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BIOGEOGRAPHY AND SPECIATION
• Because of geographic barriers and thermal
gradients the ocean can be divided into
provinces - biogeographical regions with
characteristic spp. Assemblages.
• Classifications of groups of spp. belonging to a
province usually based on qualitative
judgements.
• A between-locality similarity index can be
calculated and similar locales can be grouped
into provinces.
•
Jaccard’s Coefficient:
• Mij=Cij/[Ni + Nj - Cij]
• Cij = # of spp. the 2 samples have in
common
• Ni = # of spp. in sample i
• Nj = # of spp. in sample j
• Matrix
of coeff. (locality & spp.) can be clustered
hierarchically
• Based on Mij’s can use unweighted-pair group
method
• 27-28° N. latitude is transition from Pacific
equatorial water mass and colder California current
• 34-35° at Pt. Conception cool water from north and
warm water from south
• Imbrie & Kipp, 1961 - Factor analysis to construct
assemblage of Atlantic planktonic forams - they fit
very well with water mass distribution. - surfacethermal structure of oceans - same for diatoms
Adaptability and Biogeographical Range:
• Species living in variable environments should
also have the flexibility to occur over a broad
biogeographical range
• Capitella capitata - worldwide
• Mulinia lateralis - New Brunswick Yucatan
• Jackson, 1974 - Biogeographical range for
shallow-water bivalves is much broader than for
deep-water spp.
• The
significance of biogeographical range lies
in its possible inverse relation to extinction rate
• Species over a wide area might be less prone to
extinction
• Bivalve genera with cosmopolitan ranges go
extinct much later
• Levinton, 1974 - cosmopolitan bivalves of the
Paleozoic and Mesozoic have much longer
geological time ranges than genera with more
restricted ranges
Dispersal and Range Extension:
• Biogeographical range can be enhanced
through chance migration across barriers
• New colonizations of marine organisms often facilitated by humans - provide
insight on the rapidity of spread and effects
3 Types of Colonization of Marine Organisms:
a) planktonic larvae may traverse great
oceanic expanses and colonize new
coasts
b) attached forms (i.e., barnacles) may raft
across oceans - logs, ships, etc.
c) species introduced by humans for culture
• Littorina
littorea - periwinkle - was noticed in
Nova Scotia in the 19th century
• Since that time it has spread southward and
become the dominant gastropod of New
England
• Probably facilitated by shipping - down to
MD, limited by temp., has probably displaced
all other local spp. of Littorina
• propagule - min. # of individuals that can
establish a reproducing population
• If
colonization target is small - the absence of a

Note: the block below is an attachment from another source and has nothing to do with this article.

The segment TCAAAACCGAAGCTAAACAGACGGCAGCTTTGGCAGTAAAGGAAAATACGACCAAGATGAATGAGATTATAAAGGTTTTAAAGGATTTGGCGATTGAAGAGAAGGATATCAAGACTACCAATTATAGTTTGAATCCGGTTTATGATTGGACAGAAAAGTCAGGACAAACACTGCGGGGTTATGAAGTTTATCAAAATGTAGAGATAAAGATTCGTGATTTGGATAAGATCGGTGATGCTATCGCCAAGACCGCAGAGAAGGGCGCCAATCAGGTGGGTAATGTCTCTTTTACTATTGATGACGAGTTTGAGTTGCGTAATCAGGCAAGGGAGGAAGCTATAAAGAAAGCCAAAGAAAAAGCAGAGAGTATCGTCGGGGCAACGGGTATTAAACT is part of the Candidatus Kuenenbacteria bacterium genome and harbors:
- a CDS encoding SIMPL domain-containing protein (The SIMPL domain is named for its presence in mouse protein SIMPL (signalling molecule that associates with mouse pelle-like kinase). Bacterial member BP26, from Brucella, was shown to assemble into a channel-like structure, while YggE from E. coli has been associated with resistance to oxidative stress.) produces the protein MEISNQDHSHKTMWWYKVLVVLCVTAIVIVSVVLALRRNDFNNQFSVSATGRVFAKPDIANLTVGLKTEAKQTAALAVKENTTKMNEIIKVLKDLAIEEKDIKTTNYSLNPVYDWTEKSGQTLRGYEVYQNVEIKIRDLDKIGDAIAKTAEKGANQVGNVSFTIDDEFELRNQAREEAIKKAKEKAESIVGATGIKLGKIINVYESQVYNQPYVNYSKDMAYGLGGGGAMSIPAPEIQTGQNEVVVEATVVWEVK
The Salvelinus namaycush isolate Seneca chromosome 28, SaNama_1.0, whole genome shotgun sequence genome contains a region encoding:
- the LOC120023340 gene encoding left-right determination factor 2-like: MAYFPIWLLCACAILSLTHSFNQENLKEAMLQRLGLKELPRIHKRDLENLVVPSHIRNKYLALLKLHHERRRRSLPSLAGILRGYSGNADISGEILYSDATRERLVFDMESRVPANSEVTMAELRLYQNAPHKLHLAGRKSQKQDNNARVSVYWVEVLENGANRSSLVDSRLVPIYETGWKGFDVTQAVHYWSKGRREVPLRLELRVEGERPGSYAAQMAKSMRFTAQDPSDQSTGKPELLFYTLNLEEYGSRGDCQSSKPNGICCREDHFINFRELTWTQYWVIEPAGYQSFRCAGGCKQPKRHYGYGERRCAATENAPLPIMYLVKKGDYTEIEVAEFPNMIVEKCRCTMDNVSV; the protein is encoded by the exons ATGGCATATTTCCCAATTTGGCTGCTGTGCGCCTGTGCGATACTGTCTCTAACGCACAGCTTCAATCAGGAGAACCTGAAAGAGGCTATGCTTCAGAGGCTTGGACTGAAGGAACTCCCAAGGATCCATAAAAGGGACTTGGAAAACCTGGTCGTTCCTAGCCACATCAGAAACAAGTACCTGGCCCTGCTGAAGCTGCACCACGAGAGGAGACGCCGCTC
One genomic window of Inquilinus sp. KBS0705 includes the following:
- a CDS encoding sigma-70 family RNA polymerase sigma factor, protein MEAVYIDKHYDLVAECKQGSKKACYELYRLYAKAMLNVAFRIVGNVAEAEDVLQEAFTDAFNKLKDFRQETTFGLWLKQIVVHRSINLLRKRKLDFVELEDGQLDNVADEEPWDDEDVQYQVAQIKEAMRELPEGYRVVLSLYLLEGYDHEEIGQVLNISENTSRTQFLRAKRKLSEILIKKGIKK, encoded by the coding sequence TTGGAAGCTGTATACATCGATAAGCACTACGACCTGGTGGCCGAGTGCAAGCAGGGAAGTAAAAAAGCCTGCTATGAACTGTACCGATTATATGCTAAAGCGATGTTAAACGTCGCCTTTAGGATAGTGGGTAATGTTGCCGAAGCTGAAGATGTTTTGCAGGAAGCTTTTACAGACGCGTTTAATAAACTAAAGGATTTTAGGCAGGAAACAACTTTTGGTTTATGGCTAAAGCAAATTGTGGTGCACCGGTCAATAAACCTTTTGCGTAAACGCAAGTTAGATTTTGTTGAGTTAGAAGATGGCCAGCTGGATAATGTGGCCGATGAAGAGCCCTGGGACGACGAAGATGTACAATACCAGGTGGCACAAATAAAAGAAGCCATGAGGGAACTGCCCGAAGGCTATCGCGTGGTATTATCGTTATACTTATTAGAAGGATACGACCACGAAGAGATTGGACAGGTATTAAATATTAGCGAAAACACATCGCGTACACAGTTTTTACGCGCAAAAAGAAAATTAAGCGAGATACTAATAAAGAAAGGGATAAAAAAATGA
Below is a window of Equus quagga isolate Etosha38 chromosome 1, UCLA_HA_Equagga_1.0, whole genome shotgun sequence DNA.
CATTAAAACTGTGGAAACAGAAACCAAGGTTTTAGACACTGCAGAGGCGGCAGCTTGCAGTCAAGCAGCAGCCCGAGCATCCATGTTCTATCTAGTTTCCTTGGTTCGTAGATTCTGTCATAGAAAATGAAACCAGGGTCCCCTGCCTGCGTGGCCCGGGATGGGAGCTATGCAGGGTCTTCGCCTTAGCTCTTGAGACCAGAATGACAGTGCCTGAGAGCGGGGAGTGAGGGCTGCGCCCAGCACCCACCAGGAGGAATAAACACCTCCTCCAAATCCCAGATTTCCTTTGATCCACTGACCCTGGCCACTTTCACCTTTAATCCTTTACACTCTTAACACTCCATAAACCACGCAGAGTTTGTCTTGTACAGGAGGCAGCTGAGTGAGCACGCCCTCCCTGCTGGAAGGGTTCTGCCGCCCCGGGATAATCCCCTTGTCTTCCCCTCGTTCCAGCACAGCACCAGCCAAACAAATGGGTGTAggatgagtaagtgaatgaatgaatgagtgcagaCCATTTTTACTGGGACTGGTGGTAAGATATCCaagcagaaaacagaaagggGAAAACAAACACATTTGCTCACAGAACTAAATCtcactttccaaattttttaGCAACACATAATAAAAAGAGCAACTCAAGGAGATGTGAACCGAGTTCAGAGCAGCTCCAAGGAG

suitable habitat or the chance of extinction due
to predation or competition by residents will
increase
• If immigrants of a species invade a target area
devoid of the species at a constant rate (i), the
expected # of individuals, Nt, at time t is:
E (Nt) = i/(b-d)[e(b-d)t-1]
b = birth on the target area
d = death on the target area
• If
b is less than or equal to d, population size is
maintained or increased (if b=d) only through
immigration.
• If we have an exponentially growing pop. with
initial size, a (# of propagules) - the probability
of extinction by some time t is
P0(t) = [[d(e[b-d]t-1)] / be [b-d]t -d]a(#prop.)
• With b=0.7, d=0.2, the limiting probability of
extinction with 1 propagule is 0.29; with 2
propagules it is 0.08; with 4 it is only 0.006.
• The
significance of this calculation applies to
the study of gastropods living on both sides of
the Atlantic - many whose pelagic larvae are
found in the open-ocean
• Thus, a is probably high (Scheltema, 1971)
Island Biogeography:
• Schoener 1974 followed the colonization of
marine invertebrates onto plastic mesh sponges.
Large and small were placed near and far from
an algal bed (a presumed source of colonists).
The experiment was performed at Bimini
Lagoon, Bahamas; so P (spp. pool) was
probably large but indeterminate. The following
results were obtained:
1) A stabilization of species number did
occur with time
2) There were more species and individuals
on large than on small sponges
3) There was no difference in species
number on “near” or “far” sponges,
probably because the source area was not
the algal bed
4) Early colonization species were
suspension or detritus feeders and other
types followed
Origin of New Species:
Speciation - isolation of daughter pop. from parent
pop. - genetic divergence prevents
interbreeding
- isolation of a pop. followed by allopatric,
genetic divergence
• Isolation in the sea requires barriers that are of
common occurrence
• Open sea is an effective barrier for most shelf
benthic invertebrates
• North-south
provincial boundaries are often
locations of between-water mass isolation (Midocean Ridges)
• Isthmus of Panama
• Although allopatric speciation is an obvious
explanation for speciation on either side of a
geographic barrier, some species’ ranges end at
thermal discontinuities
• Point Conception CA (N-S temp. breaks)
• Cape Hatteras, NC
• It
is possible that genetic divergence can occur
on either side of such a discontinuity - even with
some gene flow; thus, spp. might originate
because of strong divergent selection in two
geographically adjacent but environmentally
different habitats. This model of divergence and
speciation is referred to as parapatric speciation.
Species Problems - spp. recognition;
morphology etc.
• 2 species of eel - Anguilla rostrata (Amer. Eel)
and Anguilla anguilla (European) - species